Why British did not take over and colonized Patagonia ?

May 2018
80
India


The climate was similar, land was planty, greek, cold, mountainousetc with low % of Natives so why British nevertried tl colonized it as a "Us/canada of South America" ?


Off topic : what if brits Completed invasions from Plata and took over Patagonia and colonized it with European people ? Do you think this country can be a 1st world country ?
 

redcoat

Ad Honorem
Nov 2010
7,902
Stockport Cheshire UK
How profitable would it have been ?
Apart from the latter period of the 19th and early 20th century the British Empire's expansion was mainly guided by profit not territory.
 
Aug 2016
977
US&A
How profitable would it have been ?
Apart from the latter period of the 19th and early 20th century the British Empire's expansion was mainly guided by profit not territory.

I'm not sure of the timelines but assuming the suez and panama canals weren't built yet, being able to control one of the two routes to Asia seems like it might've been helpful. I dunno though.
 

Belgarion

Ad Honorem
Jul 2011
6,776
Australia
I would say that it would not have been cost effective. Not enough profit to be made to offset the annoyance of the USA and Spain over Britain obtaining more colonies in what they considered their area of influence.
 

GogLais

Ad Honorem
Sep 2013
5,516
Wirral
Off topic : what if brits Completed invasions from Plata and took over Patagonia and colonized it with European people ? Do you think this country can be a 1st world country ?
It was colonised by Europeans.
 

mark87

Ad Honorem
Jan 2014
2,106
Santiago de Chile
It was in a sense. Thousands of British people landed there, but it was more of an economic ''take over'', it was Britons who mainly started the sheep ranching industry on both sides of the Patagonian border in Chile and Argentina. The issue is that there were also other Europeans (a wide range of nationalities) and Chileans and Argentine's who migrated there in the late 19th century. At this point in time the British had their 'economic empire' and the sheep ranchers were a part of it, as were all their numerous investments in other parts of Latin america. There were an estimated 20,000 British born in Buenos Aires alone at one point of the second half of the 19th century, other port cities in the region like Valparaiso in Chile also had thousands of Britons who were mainly agents of commerce and industry giving much need credit and know how to the local flourishing industries all over the continent once independence was achieved.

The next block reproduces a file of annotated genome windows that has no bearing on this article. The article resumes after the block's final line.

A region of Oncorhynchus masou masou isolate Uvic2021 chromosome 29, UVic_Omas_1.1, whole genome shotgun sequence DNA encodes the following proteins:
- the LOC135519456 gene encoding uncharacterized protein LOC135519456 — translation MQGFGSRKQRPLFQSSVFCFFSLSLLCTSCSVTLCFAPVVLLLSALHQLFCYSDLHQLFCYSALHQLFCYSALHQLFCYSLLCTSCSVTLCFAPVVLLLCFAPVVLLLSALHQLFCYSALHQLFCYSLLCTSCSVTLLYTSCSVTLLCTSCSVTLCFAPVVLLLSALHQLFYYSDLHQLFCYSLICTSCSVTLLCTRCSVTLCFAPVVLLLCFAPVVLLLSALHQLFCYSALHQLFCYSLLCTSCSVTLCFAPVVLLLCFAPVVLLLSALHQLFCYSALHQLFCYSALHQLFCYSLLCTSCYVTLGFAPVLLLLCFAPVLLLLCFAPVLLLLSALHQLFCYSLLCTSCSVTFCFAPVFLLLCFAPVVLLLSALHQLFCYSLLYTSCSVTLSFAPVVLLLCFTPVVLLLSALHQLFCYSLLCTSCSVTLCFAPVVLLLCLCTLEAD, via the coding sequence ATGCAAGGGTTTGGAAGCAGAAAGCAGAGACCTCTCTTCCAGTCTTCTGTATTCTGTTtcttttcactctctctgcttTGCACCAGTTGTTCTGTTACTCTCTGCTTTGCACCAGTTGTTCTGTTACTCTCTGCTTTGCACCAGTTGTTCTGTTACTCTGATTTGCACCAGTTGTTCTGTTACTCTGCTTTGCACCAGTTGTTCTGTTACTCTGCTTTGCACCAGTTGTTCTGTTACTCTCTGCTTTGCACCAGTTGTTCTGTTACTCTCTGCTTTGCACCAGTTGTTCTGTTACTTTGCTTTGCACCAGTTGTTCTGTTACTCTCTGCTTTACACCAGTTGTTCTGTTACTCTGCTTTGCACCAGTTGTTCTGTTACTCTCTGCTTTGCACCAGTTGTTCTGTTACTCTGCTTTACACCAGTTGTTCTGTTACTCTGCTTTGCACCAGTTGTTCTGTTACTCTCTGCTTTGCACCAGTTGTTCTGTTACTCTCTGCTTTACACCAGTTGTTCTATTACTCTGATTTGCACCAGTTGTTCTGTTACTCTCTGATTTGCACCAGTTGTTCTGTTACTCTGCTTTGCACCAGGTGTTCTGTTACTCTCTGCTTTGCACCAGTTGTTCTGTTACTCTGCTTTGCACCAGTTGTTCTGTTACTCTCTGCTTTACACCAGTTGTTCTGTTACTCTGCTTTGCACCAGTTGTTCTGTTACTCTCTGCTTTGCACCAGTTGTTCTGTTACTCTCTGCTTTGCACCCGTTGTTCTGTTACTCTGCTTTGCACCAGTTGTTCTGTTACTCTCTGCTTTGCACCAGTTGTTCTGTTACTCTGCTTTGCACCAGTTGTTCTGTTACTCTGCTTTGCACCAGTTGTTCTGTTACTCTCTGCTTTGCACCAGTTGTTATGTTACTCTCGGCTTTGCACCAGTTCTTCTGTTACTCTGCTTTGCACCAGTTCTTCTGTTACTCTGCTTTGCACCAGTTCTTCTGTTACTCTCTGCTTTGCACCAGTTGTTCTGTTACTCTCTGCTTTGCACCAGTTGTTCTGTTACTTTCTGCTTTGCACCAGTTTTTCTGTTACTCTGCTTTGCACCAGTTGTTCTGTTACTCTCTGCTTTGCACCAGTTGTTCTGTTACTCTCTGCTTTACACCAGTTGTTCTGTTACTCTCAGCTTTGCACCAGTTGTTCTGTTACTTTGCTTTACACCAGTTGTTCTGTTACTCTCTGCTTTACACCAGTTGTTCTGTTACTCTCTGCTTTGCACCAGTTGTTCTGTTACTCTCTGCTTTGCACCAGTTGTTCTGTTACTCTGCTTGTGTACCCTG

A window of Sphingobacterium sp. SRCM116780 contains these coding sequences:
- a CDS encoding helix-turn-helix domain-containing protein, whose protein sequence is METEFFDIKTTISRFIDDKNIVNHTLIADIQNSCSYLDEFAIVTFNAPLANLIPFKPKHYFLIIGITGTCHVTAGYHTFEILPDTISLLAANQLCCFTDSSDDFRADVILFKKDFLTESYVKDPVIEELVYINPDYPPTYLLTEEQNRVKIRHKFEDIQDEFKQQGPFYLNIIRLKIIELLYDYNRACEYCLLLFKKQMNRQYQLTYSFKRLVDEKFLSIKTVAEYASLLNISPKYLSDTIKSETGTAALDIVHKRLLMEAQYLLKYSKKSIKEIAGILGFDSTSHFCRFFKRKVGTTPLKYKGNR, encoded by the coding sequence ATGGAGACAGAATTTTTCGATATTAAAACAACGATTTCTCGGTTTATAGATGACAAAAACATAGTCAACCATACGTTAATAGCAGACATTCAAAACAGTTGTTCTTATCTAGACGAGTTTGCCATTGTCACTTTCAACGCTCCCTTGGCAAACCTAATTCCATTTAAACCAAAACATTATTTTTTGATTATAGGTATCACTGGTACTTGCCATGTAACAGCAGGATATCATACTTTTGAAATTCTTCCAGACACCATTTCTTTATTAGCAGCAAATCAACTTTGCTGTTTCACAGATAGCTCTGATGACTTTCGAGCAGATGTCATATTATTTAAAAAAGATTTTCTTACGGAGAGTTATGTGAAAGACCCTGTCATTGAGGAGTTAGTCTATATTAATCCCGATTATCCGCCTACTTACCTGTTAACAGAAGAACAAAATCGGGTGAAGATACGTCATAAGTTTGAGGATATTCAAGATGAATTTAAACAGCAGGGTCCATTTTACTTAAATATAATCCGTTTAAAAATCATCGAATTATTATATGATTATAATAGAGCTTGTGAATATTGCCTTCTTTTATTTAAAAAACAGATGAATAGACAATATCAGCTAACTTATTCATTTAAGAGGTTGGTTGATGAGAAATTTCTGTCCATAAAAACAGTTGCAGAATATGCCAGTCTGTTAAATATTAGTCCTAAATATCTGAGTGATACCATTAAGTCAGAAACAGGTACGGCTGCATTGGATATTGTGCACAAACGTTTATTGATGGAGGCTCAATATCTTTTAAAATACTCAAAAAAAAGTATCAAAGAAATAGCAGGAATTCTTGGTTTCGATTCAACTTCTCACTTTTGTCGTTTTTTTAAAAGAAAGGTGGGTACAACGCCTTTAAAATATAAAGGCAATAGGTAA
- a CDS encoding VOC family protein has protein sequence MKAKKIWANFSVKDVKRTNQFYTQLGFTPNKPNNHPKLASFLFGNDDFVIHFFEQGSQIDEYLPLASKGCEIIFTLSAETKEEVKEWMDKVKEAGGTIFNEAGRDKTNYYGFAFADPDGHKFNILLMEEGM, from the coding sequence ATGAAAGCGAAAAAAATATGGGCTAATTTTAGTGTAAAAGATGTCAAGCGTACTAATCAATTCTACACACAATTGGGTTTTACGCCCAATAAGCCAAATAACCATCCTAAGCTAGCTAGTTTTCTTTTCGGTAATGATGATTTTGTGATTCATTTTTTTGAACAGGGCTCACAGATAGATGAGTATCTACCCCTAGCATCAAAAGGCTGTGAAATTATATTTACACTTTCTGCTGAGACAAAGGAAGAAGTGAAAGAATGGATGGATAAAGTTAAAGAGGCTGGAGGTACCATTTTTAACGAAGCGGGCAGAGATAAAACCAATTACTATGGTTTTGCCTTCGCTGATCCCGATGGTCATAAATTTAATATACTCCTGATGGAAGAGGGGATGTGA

What ended this ''colonization'' (by the way the whole endeavor in Patagonia got really ugly at one point with European and ''local'' Indian hunters running around and genocide occurring with the Argentine and Chilean governments looking the other way) was the economic downturn which came with the first world war and the global shipping industry that went with that. Also Panama Canal opening changed the strategic importance of the Patagonian ports.

PS. Patagonia is a region, often ill defined, not a country since it straddles two countries in actuality.
 
Last edited:
Jul 2017
335
Argentina
Hey Razdan.
I’m sorry to tell you, you are seriously miss informed. The uk or england or whatever did try to take the Patagonia as their colony. They just failed in the attempt. british ships an cannons came in 1806 and again in 1807. This second time, they took the city of Buenos Aires and give rulings.
The takeback was mostly the work and the sacrifice of the people of Buenos Aires, whom by that time, already used the demonym “argentinos”. Though, the Spanish viceroy did his part. When running away, they took to london the treasure they stole and never returned it. Soon after that, london realized that it wasn’t through guns they would get good profit out of this colony. British bankers and diplomats started to come, and bribe a big part of the ruling class of these lands (who also enjoyed it, of course).
Mark at post #8 summarized very well part of the economic take over. It just should be added that in 1824, Baring brothers bankers house delivered a large loan very aware that the money (only paper, not the metal whose necessity had justified taking the debt in the first place) was mostly directed to bribes, not to infrastructure building. In similar terms it was that trains arrived to Provincias Unidas del Sud, with all railways in fan shape, pointing to the port but not connecting interior lands.
To be fair, in the first half of 18th century, Buenos Aires government still hadn’t taken over all Patagonia, only the northern most part of it. Also to be fair, continuous moving the frontier southwards, only brought more and more lands to british enterprises, extracting wealth (wool and cattle, not a single swatter or salty meat) by british trains and british ships.
About the strategic importance of having ports near the Magallanes canal, british also thought about it and took Malvinas islands en 1833.
IMHO.
¡¡¡Aguante Talleres!!!